Overloaded, crowded, and overwhelming. Those are three words we might use to describe the entertainment landscape for viewers, and especially for Millennial viewers who feel the pressure to see everything they can so they can be a part of big cultural moments and movements (hello FOMO). But actually seeing all the movies and television available to them is impossible, and their attention is more fractured than ever before thanks to streaming, live, DVR, pirated material, and all of the other sources that provide entertainment of today and yesterday to their screens. Add in the entertainment that social media is providing and inspiring and you have an audience that is so distracted that it feels like a miracle anytime they step into a theatre, or actually watch a commercial. As their attention has fragmented, so has the entertainment marketing that tried to reach them. From Snapchats giving them behind the scenes looks at their favorite TV shows to movie viewings that encourage the use of second screens, it seems that new ground is being broken on a daily basis to get their attention. Entertainment brands are stepping up their games and charting new territory in marketing, all in hopes that they can break through the noise by doing something different. Here are a few recent examples of the new lengths that entertainment marketing is going to, to capture viewer eyes, clicks, and to make an imprint that lasts.
As we’ve mentioned in previous posts, when we asked Millennials ages 14-29 what advertising MOST influences their shopping and purchasing decisions, they still named TV commercials more than any other type. The importance of TV has been diluted by time-shifting, streaming, and cord cutting, but remains a vital piece of marketing to Millennials. However, if you really want to get their attention, one commercial might not be enough. During the Superbowl, 24: Live Another Day intrigued viewers by airing a series of short teasers throughout the game, with only the final teaser revealing that the scenes of broken glass and mayhem were a promo for the show. This weekend, The Lego Movie took the concept of the multi-spot a step further by taking over an entire commercial break in a totally unique way. Partnering with Britain’s ITV, the film remade famous UK ads in their entirety, using only Legos. The remade commercials included ads from Confused.com, BT and Premier Inn, and the British Heart Foundation, and the break ended with a trailer for the film itself. After airing, viewers “flocked to social media” to express their praise of the commercials.
What we learned: These days, TV ads are still essential, but taking a new approach might be needed to gain headlines and real consumer kudos, and more than one commercial could be the first step to snagging their eyes.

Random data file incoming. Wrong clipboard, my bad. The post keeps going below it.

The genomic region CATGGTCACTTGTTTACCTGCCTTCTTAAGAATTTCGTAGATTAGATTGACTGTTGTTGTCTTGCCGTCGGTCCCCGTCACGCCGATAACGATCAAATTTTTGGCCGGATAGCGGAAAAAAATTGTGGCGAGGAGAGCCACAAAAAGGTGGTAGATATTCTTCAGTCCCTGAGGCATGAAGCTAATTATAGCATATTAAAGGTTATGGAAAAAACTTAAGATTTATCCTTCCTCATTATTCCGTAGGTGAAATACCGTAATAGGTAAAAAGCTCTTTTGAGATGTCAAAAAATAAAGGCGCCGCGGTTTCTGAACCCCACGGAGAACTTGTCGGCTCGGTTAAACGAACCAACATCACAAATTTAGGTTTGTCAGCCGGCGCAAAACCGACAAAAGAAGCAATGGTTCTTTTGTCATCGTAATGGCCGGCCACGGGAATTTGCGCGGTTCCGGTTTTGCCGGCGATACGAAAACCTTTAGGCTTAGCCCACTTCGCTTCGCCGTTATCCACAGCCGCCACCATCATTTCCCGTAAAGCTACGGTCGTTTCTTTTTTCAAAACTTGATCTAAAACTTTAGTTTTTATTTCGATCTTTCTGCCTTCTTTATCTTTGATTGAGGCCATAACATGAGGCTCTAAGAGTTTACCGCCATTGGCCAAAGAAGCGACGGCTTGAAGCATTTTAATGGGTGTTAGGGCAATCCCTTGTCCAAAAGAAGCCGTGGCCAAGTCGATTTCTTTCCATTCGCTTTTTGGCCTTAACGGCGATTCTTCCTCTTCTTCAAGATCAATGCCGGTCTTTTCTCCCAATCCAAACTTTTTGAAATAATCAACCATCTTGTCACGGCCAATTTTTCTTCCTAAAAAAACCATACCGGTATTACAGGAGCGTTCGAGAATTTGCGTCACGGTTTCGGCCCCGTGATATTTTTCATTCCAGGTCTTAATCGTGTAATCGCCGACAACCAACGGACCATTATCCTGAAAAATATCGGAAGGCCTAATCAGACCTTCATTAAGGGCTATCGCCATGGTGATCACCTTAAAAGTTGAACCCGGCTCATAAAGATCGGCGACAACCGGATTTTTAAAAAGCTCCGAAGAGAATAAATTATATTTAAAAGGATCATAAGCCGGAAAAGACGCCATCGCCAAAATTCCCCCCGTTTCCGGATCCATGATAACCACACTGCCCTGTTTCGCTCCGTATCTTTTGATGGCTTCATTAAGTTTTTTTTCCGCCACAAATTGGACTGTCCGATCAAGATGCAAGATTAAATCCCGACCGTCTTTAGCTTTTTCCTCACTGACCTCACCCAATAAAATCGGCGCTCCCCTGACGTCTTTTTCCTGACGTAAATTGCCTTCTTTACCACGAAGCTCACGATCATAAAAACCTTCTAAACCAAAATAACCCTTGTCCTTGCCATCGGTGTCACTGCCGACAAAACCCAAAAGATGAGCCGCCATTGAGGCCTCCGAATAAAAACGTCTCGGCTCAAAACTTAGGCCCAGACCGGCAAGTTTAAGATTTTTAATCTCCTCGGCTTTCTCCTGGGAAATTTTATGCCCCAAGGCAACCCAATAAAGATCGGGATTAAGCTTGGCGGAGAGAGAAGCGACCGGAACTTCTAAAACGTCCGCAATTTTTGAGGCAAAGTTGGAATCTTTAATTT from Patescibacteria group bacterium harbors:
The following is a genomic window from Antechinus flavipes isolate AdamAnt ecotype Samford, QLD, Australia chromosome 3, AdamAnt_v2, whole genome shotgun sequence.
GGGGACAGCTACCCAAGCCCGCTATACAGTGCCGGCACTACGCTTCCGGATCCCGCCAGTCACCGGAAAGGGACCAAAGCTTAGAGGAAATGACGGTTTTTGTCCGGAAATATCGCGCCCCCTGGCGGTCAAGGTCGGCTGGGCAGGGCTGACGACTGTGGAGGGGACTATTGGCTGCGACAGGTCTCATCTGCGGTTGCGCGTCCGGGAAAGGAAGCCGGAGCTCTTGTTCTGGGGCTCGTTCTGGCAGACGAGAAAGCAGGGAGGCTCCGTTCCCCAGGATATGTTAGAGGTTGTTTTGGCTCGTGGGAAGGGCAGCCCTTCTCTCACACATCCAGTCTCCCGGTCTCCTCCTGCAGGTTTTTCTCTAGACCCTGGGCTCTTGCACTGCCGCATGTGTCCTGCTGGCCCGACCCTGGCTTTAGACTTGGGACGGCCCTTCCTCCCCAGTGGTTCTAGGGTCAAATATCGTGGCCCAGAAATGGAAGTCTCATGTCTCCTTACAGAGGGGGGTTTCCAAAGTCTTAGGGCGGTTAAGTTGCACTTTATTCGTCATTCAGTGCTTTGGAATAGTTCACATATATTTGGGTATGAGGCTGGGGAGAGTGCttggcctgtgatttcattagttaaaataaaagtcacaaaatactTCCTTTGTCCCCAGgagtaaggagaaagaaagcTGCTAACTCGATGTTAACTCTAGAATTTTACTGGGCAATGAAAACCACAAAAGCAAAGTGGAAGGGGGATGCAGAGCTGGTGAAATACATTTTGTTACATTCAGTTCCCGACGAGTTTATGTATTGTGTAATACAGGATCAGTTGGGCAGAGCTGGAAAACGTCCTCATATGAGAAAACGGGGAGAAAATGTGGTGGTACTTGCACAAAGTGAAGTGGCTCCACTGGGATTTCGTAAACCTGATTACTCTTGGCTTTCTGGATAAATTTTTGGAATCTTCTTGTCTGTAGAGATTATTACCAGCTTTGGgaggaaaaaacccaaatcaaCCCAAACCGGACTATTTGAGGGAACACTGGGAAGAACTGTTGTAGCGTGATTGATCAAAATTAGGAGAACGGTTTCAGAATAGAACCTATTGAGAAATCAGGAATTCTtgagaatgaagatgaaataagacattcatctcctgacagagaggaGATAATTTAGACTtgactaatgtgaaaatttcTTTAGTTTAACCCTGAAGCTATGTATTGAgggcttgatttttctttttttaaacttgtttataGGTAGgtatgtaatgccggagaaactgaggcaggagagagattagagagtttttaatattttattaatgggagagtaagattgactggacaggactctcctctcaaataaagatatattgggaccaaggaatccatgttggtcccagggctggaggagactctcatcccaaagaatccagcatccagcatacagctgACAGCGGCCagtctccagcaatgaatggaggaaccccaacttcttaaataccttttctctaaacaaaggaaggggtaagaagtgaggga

Fans of zombie apocalypse series The Walking Dead know that Walkers (the show’s name for the undead) can show up anywhere, and at the least expected moments. To promote the mid-season return of its fourth season, the show provided some live and in person encounters between Walkers and some unsuspecting New Yorkers. Fifteen actors in full zombie makeup were placed under a subway grate outside of Union Square, where they reached out and tried to grab innocent passersby. The video of the prank has earned over 3 million views in the five days since its posting. Obviously, The Walking Dead is by no means the first brand to tap into the prankvertising trend. Carrie did so brilliantly last year with their kinetic coffee shop stunt, and Devil’s Due scared the citizens of New York less than a month ago with a devil baby prank. But even though we suspect prankvertising won’t be a marketing trend forever, it is still managing to capture attention thanks to a blend of surprise and letting viewers behind the production curtain.
What we learned: Prankvertising, if done well, is still going strong as a marketing techinique that earns buzz well beyond the small groups who actually get scared IRL as they make their morning commutes.
Game of Thrones Extended Preview:
Viewers have access to whatever they want these days, finding shows via online streaming, spoiler reports, or even downloading seasons in their entirety. To put content where Millennials are watching, HBO’s Girls posted the first three episodes of the current season for free on YouTube. Girls also airs a backstage interview with creator and star Lena Dunham after each episode, offering a wider breadth of fans access to the show and its inner workings. In advance of the hotly anticipated new season of Game of Thrones, the network posted a 15-minute preview filled with episode teasers and insights from the actors of the show. The Game of Thrones fan base is a loyal one, making them appreciative of the exclusive long form content. For viewers of specialty networks like HBO where hour-long programs dominate, more is more in terms of exposure and behind-the-scenes footage, so the landscape of entertainment marketing must adapt.
What we learned: To earn cred with an audience that is used to accessing anything at any time, regardless of whether they are supposed to, giving more than you are used to has become a trick of the trade for entertainment brands who want to use entended content giveaways as bait to tune in to the real thing.